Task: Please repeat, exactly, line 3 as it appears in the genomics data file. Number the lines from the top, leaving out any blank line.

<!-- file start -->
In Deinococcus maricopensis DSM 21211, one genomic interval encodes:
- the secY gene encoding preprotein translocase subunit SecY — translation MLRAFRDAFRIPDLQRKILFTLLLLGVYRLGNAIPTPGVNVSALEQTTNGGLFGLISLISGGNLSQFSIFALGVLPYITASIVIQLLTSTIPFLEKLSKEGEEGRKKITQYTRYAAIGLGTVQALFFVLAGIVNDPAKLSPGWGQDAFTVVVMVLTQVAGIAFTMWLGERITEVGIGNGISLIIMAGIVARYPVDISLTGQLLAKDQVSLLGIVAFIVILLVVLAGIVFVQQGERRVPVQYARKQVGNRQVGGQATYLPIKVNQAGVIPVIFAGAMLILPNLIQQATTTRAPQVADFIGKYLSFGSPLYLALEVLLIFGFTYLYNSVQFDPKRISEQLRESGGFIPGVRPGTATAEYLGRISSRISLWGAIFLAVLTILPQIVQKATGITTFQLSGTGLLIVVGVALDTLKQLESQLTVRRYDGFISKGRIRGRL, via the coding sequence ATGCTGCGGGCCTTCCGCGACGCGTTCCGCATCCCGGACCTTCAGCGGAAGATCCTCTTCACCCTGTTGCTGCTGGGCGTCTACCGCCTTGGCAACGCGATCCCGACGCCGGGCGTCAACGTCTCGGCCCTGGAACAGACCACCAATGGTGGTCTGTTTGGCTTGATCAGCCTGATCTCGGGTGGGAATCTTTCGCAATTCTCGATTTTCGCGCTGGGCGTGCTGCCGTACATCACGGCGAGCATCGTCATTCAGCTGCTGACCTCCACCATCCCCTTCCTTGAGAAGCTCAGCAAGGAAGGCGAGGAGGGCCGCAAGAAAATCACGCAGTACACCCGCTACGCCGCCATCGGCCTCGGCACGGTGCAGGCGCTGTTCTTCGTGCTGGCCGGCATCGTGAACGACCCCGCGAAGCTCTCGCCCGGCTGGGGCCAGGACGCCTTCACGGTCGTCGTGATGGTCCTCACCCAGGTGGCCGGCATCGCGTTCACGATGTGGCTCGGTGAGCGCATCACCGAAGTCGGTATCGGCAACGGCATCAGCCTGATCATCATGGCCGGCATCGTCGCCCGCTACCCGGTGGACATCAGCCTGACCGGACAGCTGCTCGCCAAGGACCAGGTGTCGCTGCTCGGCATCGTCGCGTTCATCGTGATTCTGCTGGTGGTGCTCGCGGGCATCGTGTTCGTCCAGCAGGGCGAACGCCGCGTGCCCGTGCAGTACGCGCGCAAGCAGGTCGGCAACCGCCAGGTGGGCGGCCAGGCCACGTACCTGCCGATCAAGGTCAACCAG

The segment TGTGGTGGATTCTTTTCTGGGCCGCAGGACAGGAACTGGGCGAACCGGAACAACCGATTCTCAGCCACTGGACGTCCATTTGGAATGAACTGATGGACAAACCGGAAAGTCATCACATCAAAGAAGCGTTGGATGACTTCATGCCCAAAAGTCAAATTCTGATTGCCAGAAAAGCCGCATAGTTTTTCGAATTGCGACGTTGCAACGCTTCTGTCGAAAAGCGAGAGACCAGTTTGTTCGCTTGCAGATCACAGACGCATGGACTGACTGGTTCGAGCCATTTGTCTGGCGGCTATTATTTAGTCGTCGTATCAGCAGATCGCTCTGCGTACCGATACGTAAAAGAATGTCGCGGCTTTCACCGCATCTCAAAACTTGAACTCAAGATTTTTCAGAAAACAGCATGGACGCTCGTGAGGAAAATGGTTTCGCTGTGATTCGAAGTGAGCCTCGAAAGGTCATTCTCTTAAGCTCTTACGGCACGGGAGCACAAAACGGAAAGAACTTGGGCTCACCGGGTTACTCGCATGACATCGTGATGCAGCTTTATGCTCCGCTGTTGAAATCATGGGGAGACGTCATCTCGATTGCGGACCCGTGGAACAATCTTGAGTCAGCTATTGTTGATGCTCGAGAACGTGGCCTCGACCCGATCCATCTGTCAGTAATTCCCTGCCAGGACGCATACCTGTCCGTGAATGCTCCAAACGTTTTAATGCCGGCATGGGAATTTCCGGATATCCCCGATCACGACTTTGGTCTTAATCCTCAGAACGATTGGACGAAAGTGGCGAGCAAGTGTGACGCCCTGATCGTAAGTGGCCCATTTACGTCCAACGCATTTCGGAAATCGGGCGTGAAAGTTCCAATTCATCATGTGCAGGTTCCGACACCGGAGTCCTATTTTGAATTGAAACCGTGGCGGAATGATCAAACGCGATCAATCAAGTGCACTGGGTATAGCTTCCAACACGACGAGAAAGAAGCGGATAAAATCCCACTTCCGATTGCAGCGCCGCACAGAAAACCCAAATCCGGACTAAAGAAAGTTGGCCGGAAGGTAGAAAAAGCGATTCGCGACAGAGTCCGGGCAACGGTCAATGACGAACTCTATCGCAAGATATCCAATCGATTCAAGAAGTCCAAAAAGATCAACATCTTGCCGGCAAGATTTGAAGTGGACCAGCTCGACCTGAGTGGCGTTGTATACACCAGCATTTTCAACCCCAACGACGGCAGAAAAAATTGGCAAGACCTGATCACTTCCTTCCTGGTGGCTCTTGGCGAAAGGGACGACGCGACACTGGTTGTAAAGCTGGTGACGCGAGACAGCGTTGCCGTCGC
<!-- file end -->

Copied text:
The segment TGTGGTGGATTCTTTTCTGGGCCGCAGGACAGGAACTGGGCGAACCGGAACAACCGATTCTCAGCCACTGGACGTCCATTTGGAATGAACTGATGGACAAACCGGAAAGTCATCACATCAAAGAAGCGTTGGATGACTTCATGCCCAAAAGTCAAATTCTGATTGCCAGAAAAGCCGCATAGTTTTTCGAATTGCGACGTTGCAACGCTTCTGTCGAAAAGCGAGAGACCAGTTTGTTCGCTTGCAGATCACAGACGCATGGACTGACTGGTTCGAGCCATTTGTCTGGCGGCTATTATTTAGTCGTCGTATCAGCAGATCGCTCTGCGTACCGATACGTAAAAGAATGTCGCGGCTTTCACCGCATCTCAAAACTTGAACTCAAGATTTTTCAGAAAACAGCATGGACGCTCGTGAGGAAAATGGTTTCGCTGTGATTCGAAGTGAGCCTCGAAAGGTCATTCTCTTAAGCTCTTACGGCACGGGAGCACAAAACGGAAAGAACTTGGGCTCACCGGGTTACTCGCATGACATCGTGATGCAGCTTTATGCTCCGCTGTTGAAATCATGGGGAGACGTCATCTCGATTGCGGACCCGTGGAACAATCTTGAGTCAGCTATTGTTGATGCTCGAGAACGTGGCCTCGACCCGATCCATCTGTCAGTAATTCCCTGCCAGGACGCATACCTGTCCGTGAATGCTCCAAACGTTTTAATGCCGGCATGGGAATTTCCGGATATCCCCGATCACGACTTTGGTCTTAATCCTCAGAACGATTGGACGAAAGTGGCGAGCAAGTGTGACGCCCTGATCGTAAGTGGCCCATTTACGTCCAACGCATTTCGGAAATCGGGCGTGAAAGTTCCAATTCATCATGTGCAGGTTCCGACACCGGAGTCCTATTTTGAATTGAAACCGTGGCGGAATGATCAAACGCGATCAATCAAGTGCACTGGGTATAGCTTCCAACACGACGAGAAAGAAGCGGATAAAATCCCACTTCCGATTGCAGCGCCGCACAGAAAACCCAAATCCGGACTAAAGAAAGTTGGCCGGAAGGTAGAAAAAGCGATTCGCGACAGAGTCCGGGCAACGGTCAATGACGAACTCTATCGCAAGATATCCAATCGATTCAAGAAGTCCAAAAAGATCAACATCTTGCCGGCAAGATTTGAAGTGGACCAGCTCGACCTGAGTGGCGTTGTATACACCAGCATTTTCAACCCCAACGACGGCAGAAAAAATTGGCAAGACCTGATCACTTCCTTCCTGGTGGCTCTTGGCGAAAGGGACGACGCGACACTGGTTGTAAAGCTGGTGACGCGAGACAGCGTTGCCGTCGC